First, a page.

My view here is that a decline in net energy will disrupt the economy, and other interlocking systems, in ways that are both unknowable and larger than expected by most.
Six Inches Thick
Recently there was a revealing AP story about coal seams in Kentucky being chased that were only six inches thick. Revealing because it tells us a lot about where we are in the net energy story.
Those managing pensions with 30 year investment horizons should be thinking really hard about those six inch coal seams. They should ponder what it means that half of all the oil ever burned has been burned over the past 22 years and wonder about where the supplies will come from to fund the next 22 years.
In fact all of us should; what we assume to be the way the world works, and the way all of those interlocking complex systems function, is a very, very recent development historically speaking and can continue if, and only If, the amount of available surplus energy continues to grow.
This is not an idle concern, but one that will shape our futures by shaking our monetary and economic systems to the core. Such is the nature of complex systems starved of the requisite amount of energy required to both maintain and advance the current level of complexity.
(Source - http://www.multpl.com/s-p-500-dividend-yield/)
To make things just a little bit darker for equities today is the fact that from a historical perspective dividend yields are quite unattractive and reversion to the mean is the better bet:
Historically, truly compelling equity yields are in the vicinity of 10% but even the long term average is more than double the current yield. The two ways to bring the dividend yield back into the historical fold are for prices to fall by half or dividends to be doubled.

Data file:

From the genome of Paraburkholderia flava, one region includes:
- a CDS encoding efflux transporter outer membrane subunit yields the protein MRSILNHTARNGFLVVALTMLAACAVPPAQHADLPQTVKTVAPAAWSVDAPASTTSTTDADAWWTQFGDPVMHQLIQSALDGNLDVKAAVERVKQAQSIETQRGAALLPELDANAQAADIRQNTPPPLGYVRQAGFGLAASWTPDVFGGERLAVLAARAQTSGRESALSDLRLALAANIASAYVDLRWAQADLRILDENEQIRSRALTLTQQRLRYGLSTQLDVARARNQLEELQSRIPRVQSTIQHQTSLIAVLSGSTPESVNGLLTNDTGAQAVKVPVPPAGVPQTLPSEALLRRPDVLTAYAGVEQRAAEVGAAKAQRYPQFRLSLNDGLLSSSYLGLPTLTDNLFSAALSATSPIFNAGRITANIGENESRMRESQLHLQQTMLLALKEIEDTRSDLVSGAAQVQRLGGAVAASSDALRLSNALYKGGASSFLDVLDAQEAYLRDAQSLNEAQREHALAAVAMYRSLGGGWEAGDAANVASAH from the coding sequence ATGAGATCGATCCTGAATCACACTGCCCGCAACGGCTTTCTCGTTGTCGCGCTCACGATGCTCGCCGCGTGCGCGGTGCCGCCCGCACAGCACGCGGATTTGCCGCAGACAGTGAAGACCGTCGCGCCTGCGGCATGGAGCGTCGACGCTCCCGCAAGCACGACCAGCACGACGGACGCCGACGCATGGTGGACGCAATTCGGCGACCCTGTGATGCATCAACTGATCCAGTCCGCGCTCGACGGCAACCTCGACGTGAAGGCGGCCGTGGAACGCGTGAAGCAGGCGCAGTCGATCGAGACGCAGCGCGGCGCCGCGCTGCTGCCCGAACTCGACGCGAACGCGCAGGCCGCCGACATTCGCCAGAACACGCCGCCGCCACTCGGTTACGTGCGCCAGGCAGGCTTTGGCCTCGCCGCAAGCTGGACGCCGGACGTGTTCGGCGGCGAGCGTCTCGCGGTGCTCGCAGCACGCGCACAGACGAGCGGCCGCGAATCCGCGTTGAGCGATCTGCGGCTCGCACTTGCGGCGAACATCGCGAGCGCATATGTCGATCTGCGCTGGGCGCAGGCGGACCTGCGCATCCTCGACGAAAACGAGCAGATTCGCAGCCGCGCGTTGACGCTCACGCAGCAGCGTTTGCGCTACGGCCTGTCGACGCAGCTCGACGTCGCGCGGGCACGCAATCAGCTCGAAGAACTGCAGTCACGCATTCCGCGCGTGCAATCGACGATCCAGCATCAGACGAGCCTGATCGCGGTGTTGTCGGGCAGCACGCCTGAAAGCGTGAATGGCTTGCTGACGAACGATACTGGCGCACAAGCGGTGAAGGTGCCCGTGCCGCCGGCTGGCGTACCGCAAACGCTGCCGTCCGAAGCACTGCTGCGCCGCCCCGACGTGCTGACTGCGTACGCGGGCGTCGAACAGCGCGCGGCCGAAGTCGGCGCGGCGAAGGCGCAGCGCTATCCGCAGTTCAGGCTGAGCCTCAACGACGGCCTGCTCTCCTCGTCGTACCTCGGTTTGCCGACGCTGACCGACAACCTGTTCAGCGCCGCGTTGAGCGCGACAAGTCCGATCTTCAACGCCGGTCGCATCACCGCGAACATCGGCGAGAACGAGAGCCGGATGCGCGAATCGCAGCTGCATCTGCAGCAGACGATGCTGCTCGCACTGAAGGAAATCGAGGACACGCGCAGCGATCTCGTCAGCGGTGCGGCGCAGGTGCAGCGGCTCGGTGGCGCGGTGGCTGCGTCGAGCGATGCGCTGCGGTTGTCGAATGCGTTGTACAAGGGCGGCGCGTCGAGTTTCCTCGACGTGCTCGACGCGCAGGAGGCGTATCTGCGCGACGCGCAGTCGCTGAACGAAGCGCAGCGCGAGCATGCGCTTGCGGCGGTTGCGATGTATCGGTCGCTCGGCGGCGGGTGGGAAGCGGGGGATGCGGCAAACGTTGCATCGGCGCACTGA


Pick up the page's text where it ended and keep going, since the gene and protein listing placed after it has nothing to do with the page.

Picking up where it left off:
Unless a massive earnings binge is expected, which rising energy costs render difficult if not impossible, the ‘fall by half’ option is the more likely outcome. How could equities fall by half? One way would be to keep the dollar constant and let the prices fall. This is the more obvious method. The other way is to debase the currency and let the purchasing power of stocks erode by half while holding their nominal prices constant.
If that sounds tricky, it is exactly what has happened over the prior thirteen years where the S&P is now trading at the exact same level it was back then. Inflation has been anything but absent over that same period and this is how printing money in the face of declining net energy (and an enormous credit bubble popping) will deliver to us smaller returns even as the tried and formerly true monetary levers are pulled and pulled again in search of a response we can recognize.
The bottom line here is that everything we think we know about investing and how the world works is challenged by the pesky reality of energy sources that are dwindling in both quantity and quality. The days of pulling magic monetary and fiscal levers and then having the resources magically appear are over. A new and more complex future has arrived.
Unfortunately the experience set of practically everyone currently with their hands on these levers does not extend to energy, physics, the laws of thermodynamics, or anything outside of the tidy but woefully incomplete world of economics.
Our job, then, is to assess for ourselves what the nature, duration, and size of the economic disruptions might be that result from steadily squeezing the available amount of net energy that all these complex systems are supported by.
Whatever the answer each person or entity arrives at, whether that is “there’s nothing to worry about,” or something dire, is perfectly fine as long as a comprehensive, data rich conversation and/or debate is held. The time for holding assumptions and beliefs is over. It is time to broaden our views, wander into the neighboring camps, and see what we can learn from each other.
By. Chris Martenson
Source: Post Carbon